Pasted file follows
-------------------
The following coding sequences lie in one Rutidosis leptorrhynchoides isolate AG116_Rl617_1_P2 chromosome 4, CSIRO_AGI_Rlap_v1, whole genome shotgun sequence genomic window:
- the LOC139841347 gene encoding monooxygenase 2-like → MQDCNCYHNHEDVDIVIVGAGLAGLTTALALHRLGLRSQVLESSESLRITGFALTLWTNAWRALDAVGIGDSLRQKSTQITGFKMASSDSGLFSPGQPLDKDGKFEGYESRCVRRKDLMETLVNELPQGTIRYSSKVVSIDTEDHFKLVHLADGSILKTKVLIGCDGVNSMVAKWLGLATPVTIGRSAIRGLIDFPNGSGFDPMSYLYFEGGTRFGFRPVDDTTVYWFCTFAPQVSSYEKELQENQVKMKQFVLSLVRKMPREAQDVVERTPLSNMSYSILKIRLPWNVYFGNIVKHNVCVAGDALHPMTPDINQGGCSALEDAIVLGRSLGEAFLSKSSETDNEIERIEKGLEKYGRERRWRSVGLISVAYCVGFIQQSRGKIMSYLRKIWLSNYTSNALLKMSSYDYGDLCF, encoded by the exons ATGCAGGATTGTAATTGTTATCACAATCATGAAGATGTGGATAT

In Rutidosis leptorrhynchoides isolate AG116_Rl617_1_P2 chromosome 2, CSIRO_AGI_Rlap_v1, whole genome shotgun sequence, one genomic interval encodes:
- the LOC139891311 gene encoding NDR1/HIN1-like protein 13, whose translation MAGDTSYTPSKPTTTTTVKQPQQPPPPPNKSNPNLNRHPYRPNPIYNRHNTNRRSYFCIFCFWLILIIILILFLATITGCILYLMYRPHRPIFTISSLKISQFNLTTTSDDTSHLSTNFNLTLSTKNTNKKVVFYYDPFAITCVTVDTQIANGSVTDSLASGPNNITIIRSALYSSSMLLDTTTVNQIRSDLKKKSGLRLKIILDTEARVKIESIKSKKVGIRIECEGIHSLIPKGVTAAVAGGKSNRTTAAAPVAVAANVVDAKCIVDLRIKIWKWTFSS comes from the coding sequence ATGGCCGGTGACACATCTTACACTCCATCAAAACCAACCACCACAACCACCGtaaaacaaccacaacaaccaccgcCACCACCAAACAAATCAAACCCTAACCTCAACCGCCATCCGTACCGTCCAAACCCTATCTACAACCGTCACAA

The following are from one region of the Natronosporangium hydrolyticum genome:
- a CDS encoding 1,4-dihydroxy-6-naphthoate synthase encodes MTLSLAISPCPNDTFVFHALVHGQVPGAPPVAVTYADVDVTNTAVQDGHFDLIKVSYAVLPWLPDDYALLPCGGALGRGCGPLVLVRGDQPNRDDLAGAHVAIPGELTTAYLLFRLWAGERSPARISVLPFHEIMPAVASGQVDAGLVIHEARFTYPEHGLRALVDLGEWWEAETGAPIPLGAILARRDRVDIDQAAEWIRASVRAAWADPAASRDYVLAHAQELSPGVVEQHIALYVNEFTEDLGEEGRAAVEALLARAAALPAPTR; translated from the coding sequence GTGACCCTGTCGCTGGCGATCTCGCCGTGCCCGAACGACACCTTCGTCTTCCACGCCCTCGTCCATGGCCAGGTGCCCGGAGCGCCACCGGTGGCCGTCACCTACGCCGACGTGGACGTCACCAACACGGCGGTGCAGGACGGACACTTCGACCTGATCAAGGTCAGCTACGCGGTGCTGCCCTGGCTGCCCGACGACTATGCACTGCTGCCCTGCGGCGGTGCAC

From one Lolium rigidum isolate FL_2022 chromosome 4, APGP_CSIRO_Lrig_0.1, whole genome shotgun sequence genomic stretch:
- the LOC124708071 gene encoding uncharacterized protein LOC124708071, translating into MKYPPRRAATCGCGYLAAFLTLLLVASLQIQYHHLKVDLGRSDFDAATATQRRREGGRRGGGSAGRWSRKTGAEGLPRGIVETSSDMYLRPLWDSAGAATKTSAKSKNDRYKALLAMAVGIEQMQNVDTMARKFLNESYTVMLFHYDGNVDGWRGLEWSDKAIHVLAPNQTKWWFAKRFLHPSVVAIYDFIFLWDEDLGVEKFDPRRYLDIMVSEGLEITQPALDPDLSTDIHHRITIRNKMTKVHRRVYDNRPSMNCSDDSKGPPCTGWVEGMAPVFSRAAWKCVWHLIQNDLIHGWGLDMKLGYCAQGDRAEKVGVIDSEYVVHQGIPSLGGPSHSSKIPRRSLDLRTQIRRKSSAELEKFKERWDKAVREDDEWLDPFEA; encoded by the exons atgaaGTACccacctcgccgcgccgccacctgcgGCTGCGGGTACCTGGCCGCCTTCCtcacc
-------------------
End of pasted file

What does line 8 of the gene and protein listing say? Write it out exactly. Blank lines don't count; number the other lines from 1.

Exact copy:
- the LOC124708071 gene encoding uncharacterized protein LOC124708071, translating into MKYPPRRAATCGCGYLAAFLTLLLVASLQIQYHHLKVDLGRSDFDAATATQRRREGGRRGGGSAGRWSRKTGAEGLPRGIVETSSDMYLRPLWDSAGAATKTSAKSKNDRYKALLAMAVGIEQMQNVDTMARKFLNESYTVMLFHYDGNVDGWRGLEWSDKAIHVLAPNQTKWWFAKRFLHPSVVAIYDFIFLWDEDLGVEKFDPRRYLDIMVSEGLEITQPALDPDLSTDIHHRITIRNKMTKVHRRVYDNRPSMNCSDDSKGPPCTGWVEGMAPVFSRAAWKCVWHLIQNDLIHGWGLDMKLGYCAQGDRAEKVGVIDSEYVVHQGIPSLGGPSHSSKIPRRSLDLRTQIRRKSSAELEKFKERWDKAVREDDEWLDPFEA; encoded by the exons atgaaGTACccacctcgccgcgccgccacctgcgGCTGCGGGTACCTGGCCGCCTTCCtcacc